Barra was appointed CEO of GM in December, and the company's latest earnings report was for the last quarter under her predecessor, Dan Akerson. It wasn't a great one.
Last week, the company announced it earned $913 million in the fourth quarter, or 67 cents per share, excluding some charges, on $40.5 billion in revenue. That disappointed analysts who were expecting earnings of 88 cents per share.
Full-year profit fell 22% to $3.8 billion, but because U.S. operations earned $7.5 billion in operating profit, the company wrote profit-sharing checks of $7,500 for each of its union employees, up from $6,750 a year earlier.
Barra will get full credit if there is a turnaround in Europe and South America, where results were poor, and if forward momentum in the U.S. can continue. Barra also knows the spotlight will be on her because of her sex, and she got a taste of that when her own pay packet was announced.
Barra is getting $4.4 million in cash and short-term stock incentives this year. That's less than the $9 million predecessor Dan Akerson took in under the government's salary restrictions, but Barra's also getting $10 million in long-term compensation, stock tied to performance, which should boost her pay to $14.4 million, 60% higher than what Akerson was getting.
Because Barra is female, some reporters asked if she is being paid adequately. If she were male, the question might be whether she is getting too much -- $14.4 million per year is a lot for an unproven CEO.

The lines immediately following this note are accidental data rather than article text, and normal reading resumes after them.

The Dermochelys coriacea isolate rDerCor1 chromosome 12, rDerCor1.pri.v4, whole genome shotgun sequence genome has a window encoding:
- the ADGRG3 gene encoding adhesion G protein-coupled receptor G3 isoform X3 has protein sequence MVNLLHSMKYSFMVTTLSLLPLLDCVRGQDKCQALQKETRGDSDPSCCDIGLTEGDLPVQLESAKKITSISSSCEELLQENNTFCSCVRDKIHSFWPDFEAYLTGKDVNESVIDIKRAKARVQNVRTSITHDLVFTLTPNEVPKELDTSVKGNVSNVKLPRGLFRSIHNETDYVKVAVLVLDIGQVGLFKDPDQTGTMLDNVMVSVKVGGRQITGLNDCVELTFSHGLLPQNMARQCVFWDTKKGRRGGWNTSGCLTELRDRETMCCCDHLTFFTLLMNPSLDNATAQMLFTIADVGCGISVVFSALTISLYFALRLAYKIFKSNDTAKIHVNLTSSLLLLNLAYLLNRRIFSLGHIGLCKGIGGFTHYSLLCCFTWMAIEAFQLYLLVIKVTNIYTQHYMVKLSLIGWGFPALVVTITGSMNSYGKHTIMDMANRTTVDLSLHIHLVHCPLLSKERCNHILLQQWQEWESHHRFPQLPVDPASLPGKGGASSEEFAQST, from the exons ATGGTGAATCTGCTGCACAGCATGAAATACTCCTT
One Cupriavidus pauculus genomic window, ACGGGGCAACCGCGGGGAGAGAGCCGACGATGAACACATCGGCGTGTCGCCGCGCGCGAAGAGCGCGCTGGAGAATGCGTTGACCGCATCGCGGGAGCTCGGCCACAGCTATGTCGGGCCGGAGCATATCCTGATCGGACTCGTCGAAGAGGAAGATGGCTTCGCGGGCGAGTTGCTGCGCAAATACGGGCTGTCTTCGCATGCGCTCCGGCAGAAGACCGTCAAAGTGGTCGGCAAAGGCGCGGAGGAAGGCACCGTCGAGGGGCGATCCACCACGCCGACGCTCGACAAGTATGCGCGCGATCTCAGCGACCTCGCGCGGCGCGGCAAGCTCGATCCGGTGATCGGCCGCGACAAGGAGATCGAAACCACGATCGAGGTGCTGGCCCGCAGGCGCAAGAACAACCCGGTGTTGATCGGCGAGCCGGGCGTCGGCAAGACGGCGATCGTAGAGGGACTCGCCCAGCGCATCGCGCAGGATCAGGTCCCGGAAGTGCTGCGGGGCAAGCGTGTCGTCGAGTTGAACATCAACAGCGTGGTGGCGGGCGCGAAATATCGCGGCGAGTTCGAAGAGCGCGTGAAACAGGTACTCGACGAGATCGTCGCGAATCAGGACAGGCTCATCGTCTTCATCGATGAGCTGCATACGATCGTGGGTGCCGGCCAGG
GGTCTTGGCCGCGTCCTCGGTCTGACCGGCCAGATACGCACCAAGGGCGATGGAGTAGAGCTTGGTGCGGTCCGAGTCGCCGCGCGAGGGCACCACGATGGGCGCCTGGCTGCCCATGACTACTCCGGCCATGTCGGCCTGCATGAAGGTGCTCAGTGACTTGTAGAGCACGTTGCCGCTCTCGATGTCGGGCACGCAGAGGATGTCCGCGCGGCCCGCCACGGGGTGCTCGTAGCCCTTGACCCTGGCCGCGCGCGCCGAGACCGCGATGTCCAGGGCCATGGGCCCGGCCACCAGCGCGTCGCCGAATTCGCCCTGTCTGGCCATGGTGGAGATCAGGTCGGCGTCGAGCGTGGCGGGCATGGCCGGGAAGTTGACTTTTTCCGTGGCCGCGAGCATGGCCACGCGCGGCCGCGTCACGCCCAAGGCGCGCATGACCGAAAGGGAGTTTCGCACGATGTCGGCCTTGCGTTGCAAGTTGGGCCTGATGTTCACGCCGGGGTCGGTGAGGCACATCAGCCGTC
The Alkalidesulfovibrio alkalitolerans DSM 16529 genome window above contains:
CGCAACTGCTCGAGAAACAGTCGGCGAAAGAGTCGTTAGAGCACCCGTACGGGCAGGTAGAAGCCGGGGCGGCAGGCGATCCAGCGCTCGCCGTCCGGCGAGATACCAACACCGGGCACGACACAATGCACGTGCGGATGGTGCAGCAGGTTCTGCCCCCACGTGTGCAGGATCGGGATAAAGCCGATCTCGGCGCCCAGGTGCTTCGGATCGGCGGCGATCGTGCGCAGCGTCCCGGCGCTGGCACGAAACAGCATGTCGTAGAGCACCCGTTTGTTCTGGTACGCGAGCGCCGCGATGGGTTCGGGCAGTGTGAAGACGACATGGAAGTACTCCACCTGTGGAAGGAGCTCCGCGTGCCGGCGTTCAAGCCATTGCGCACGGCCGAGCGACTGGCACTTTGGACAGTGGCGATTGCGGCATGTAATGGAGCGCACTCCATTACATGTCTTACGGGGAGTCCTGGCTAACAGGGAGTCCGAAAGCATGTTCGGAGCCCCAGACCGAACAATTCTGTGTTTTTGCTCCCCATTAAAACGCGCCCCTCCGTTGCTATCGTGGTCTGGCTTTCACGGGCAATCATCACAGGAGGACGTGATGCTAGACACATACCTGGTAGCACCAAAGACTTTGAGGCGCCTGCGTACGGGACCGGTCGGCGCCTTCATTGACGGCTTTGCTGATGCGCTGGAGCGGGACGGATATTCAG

Barra will have to earn her money by making hard decisions about Europe, where the company hasn't turned a profit since the 20th century, and in Asia, where the declining Japanese yen is making Japanese car companies more competitive.
Some of those hard decisions are already being made, including an exit of Chevrolet in Europe, embarrassing given the brand's new shirt sponsorship deal with the Manchester United soccer club.
GM is also investing roughly $330 million in a Polish engine plant, due to come online in 2017, which should deliver lower costs for the European car group. GM's market share in Europe fell in 2013, and the company has failed to crack the continent's profitable luxury market.
January sales in China, where GM works through a joint venture, were strong at 348,061, up 12% from a year earlier, but inflation in Latin America is slowing profits, with sales of just 260,000 vehicles during the fourth quarter, down 7%. Profits should disappear there until economies in the region regain their footing.
In the U.S., its strongest market by far, GM is facing investor concern that it's discounting its popular trucks and generally losing momentum.
The company's goal in the U.S. is a profit margin of 10%, but the discounts dropped that to 8%, and if the full quarter shows lower profit or slower sales, the worry could quickly turn into a rout.
Barra is using her appointment in marketing to send a message that this is a new company, with more liberal values than before. GM commercials for the Sochi Olympics appear to promote diversity, with images of gay families alongside others in both its product ad for the Traverse and its image ad run during the opening ceremony.
GM was a controversial stock over the last few years because of the government bailout, and Barra's early moves indicate the company's politics won't change. But its results need to.
At the time of publication, the author owned shares in GM.
This article represents the opinion of a contributor and not necessarily that of TheStreet or its editorial staff.